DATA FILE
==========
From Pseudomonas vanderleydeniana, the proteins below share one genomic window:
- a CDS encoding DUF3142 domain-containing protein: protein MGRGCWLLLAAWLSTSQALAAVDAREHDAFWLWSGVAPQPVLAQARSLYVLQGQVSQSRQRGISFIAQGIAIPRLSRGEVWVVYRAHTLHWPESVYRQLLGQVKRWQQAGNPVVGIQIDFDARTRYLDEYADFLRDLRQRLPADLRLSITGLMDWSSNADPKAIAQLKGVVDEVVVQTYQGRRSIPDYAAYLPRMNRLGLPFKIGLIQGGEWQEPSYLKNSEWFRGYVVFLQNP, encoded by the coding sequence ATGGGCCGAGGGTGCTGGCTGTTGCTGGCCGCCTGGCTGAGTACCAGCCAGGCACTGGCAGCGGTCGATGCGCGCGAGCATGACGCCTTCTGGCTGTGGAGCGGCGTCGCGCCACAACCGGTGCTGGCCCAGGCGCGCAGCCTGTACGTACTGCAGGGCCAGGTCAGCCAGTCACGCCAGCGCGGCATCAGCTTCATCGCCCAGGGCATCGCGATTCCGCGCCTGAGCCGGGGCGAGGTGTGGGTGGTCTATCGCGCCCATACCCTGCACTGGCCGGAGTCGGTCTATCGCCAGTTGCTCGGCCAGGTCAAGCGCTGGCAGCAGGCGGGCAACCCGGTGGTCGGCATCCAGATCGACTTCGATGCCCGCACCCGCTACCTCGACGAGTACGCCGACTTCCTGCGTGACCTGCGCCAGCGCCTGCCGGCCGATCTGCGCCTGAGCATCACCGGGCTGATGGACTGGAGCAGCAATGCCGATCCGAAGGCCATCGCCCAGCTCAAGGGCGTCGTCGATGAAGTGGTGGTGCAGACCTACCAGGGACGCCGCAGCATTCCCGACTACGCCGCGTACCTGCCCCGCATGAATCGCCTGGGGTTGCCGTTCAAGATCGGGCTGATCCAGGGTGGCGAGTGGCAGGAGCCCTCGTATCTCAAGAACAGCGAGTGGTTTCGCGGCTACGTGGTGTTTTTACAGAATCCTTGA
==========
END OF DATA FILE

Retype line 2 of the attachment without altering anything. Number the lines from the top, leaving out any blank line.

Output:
- a CDS encoding DUF3142 domain-containing protein: protein MGRGCWLLLAAWLSTSQALAAVDAREHDAFWLWSGVAPQPVLAQARSLYVLQGQVSQSRQRGISFIAQGIAIPRLSRGEVWVVYRAHTLHWPESVYRQLLGQVKRWQQAGNPVVGIQIDFDARTRYLDEYADFLRDLRQRLPADLRLSITGLMDWSSNADPKAIAQLKGVVDEVVVQTYQGRRSIPDYAAYLPRMNRLGLPFKIGLIQGGEWQEPSYLKNSEWFRGYVVFLQNP, encoded by the coding sequence ATGGGCCGAGGGTGCTGGCTGTTGCTGGCCGCCTGGCTGAGTACCAGCCAGGCACTGGCAGCGGTCGATGCGCGCGAGCATGACGCCTTCTGGCTGTGGAGCGGCGTCGCGCCACAACCGGTGCTGGCCCAGGCGCGCAGCCTGTACGTACTGCAGGGCCAGGTCAGCCAGTCACGCCAGCGCGGCATCAGCTTCATCGCCCAGGGCATCGCGATTCCGCGCCTGAGCCGGGGCGAGGTGTGGGTGGTCTATCGCGCCCATACCCTGCACTGGCCGGAGTCGGTCTATCGCCAGTTGCTCGGCCAGGTCAAGCGCTGGCAGCAGGCGGGCAACCCGGTGGTCGGCATCCAGATCGACTTCGATGCCCGCACCCGCTACCTCGACGAGTACGCCGACTTCCTGCGTGACCTGCGCCAGCGCCTGCCGGCCGATCTGCGCCTGAGCATCACCGGGCTGATGGACTGGAGCAGCAATGCCGATCCGAAGGCCATCGCCCAGCTCAAGGGCGTCGTCGATGAAGTGGTGGTGCAGACCTACCAGGGACGCCGCAGCATTCCCGACTACGCCGCGTACCTGCCCCGCATGAATCGCCTGGGGTTGCCGTTCAAGATCGGGCTGATCCAGGGTGGCGAGTGGCAGGAGCCCTCGTATCTCAAGAACAGCGAGTGGTTTCGCGGCTACGTGGTGTTTTTACAGAATCCTTGA